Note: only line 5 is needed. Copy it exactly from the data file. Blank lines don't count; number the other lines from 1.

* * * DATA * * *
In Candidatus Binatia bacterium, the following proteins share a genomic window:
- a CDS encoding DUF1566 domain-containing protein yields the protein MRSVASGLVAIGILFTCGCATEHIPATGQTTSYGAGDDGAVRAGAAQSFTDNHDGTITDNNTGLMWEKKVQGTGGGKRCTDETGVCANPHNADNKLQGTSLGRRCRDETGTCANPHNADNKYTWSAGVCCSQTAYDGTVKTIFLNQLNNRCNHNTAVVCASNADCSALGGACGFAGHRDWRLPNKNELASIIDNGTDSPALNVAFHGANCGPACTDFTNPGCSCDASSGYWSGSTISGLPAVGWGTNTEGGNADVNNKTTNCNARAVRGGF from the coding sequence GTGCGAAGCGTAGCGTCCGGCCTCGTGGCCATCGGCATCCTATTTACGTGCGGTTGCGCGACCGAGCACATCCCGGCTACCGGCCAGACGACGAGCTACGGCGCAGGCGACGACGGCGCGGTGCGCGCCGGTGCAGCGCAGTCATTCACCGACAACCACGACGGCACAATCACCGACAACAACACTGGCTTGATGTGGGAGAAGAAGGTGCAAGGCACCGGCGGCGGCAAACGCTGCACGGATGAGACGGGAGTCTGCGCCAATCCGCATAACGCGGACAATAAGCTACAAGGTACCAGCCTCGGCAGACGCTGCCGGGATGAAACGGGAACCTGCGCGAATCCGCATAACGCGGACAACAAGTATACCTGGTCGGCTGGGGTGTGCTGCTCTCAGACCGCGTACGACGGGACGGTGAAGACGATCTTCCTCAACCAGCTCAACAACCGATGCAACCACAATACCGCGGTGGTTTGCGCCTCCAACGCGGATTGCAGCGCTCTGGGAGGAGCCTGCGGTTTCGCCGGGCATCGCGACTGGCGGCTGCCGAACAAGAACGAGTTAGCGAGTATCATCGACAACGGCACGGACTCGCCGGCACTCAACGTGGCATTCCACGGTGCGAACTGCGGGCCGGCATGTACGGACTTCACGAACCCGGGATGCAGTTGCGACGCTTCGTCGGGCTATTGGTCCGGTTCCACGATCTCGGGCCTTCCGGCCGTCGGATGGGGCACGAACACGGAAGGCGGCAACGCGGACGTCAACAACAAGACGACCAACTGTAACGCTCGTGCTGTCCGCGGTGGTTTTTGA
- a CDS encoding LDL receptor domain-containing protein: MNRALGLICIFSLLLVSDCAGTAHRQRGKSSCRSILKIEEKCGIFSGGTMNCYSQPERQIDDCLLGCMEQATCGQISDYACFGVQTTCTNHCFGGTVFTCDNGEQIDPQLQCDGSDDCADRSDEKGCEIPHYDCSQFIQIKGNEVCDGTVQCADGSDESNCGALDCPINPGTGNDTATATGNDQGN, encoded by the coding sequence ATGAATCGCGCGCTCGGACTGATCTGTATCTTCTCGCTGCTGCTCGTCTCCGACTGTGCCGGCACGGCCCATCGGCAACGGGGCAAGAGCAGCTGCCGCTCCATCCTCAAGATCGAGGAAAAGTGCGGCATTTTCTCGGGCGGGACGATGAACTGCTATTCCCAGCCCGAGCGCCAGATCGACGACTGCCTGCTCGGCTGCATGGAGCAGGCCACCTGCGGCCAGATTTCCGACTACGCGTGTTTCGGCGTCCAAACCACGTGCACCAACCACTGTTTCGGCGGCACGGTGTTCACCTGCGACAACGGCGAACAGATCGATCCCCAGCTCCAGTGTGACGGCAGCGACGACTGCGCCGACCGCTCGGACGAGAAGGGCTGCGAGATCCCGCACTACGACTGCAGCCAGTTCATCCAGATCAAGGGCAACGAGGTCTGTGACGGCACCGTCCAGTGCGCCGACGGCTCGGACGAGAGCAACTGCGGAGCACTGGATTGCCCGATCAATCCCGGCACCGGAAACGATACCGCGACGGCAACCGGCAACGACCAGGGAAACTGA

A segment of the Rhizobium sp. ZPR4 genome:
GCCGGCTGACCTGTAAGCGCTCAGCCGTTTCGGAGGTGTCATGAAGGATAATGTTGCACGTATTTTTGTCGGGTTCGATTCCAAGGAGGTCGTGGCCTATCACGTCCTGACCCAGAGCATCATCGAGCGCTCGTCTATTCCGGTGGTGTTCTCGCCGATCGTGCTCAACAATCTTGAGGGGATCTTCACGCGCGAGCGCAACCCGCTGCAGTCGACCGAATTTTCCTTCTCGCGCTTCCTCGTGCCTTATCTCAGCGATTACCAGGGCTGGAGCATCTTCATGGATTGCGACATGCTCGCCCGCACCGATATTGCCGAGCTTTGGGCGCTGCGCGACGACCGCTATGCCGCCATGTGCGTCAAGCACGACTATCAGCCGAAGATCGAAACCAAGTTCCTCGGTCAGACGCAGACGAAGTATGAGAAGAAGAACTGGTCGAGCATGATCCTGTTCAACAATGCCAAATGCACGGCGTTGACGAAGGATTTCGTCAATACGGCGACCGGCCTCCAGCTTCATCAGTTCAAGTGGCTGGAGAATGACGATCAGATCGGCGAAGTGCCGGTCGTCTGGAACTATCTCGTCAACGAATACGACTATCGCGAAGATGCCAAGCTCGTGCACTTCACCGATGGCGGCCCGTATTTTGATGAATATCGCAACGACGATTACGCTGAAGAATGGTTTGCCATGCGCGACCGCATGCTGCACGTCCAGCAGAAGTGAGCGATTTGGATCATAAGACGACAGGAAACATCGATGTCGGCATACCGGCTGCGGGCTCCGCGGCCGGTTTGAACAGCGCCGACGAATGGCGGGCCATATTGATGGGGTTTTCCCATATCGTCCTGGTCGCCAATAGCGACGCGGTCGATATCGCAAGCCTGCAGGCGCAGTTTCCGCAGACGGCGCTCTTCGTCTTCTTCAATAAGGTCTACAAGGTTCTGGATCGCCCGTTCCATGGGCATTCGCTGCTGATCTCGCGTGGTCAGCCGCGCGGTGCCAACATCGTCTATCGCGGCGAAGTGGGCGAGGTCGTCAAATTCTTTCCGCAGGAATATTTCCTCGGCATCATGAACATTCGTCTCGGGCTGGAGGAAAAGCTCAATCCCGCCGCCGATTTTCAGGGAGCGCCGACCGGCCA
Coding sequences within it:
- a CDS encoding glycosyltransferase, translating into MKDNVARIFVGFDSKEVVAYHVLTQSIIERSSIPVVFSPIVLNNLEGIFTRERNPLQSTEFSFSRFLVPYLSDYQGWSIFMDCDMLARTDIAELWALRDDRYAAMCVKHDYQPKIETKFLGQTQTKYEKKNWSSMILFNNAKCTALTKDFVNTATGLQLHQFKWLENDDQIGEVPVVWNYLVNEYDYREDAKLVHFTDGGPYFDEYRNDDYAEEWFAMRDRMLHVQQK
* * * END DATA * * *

GCCGGCTGACCTGTAAGCGCTCAGCCGTTTCGGAGGTGTCATGAAGGATAATGTTGCACGTATTTTTGTCGGGTTCGATTCCAAGGAGGTCGTGGCCTATCACGTCCTGACCCAGAGCATCATCGAGCGCTCGTCTATTCCGGTGGTGTTCTCGCCGATCGTGCTCAACAATCTTGAGGGGATCTTCACGCGCGAGCGCAACCCGCTGCAGTCGACCGAATTTTCCTTCTCGCGCTTCCTCGTGCCTTATCTCAGCGATTACCAGGGCTGGAGCATCTTCATGGATTGCGACATGCTCGCCCGCACCGATATTGCCGAGCTTTGGGCGCTGCGCGACGACCGCTATGCCGCCATGTGCGTCAAGCACGACTATCAGCCGAAGATCGAAACCAAGTTCCTCGGTCAGACGCAGACGAAGTATGAGAAGAAGAACTGGTCGAGCATGATCCTGTTCAACAATGCCAAATGCACGGCGTTGACGAAGGATTTCGTCAATACGGCGACCGGCCTCCAGCTTCATCAGTTCAAGTGGCTGGAGAATGACGATCAGATCGGCGAAGTGCCGGTCGTCTGGAACTATCTCGTCAACGAATACGACTATCGCGAAGATGCCAAGCTCGTGCACTTCACCGATGGCGGCCCGTATTTTGATGAATATCGCAACGACGATTACGCTGAAGAATGGTTTGCCATGCGCGACCGCATGCTGCACGTCCAGCAGAAGTGAGCGATTTGGATCATAAGACGACAGGAAACATCGATGTCGGCATACCGGCTGCGGGCTCCGCGGCCGGTTTGAACAGCGCCGACGAATGGCGGGCCATATTGATGGGGTTTTCCCATATCGTCCTGGTCGCCAATAGCGACGCGGTCGATATCGCAAGCCTGCAGGCGCAGTTTCCGCAGACGGCGCTCTTCGTCTTCTTCAATAAGGTCTACAAGGTTCTGGATCGCCCGTTCCATGGGCATTCGCTGCTGATCTCGCGTGGTCAGCCGCGCGGTGCCAACATCGTCTATCGCGGCGAAGTGGGCGAGGTCGTCAAATTCTTTCCGCAGGAATATTTCCTCGGCATCATGAACATTCGTCTCGGGCTGGAGGAAAAGCTCAATCCCGCCGCCGATTTTCAGGGAGCGCCGACCGGCCA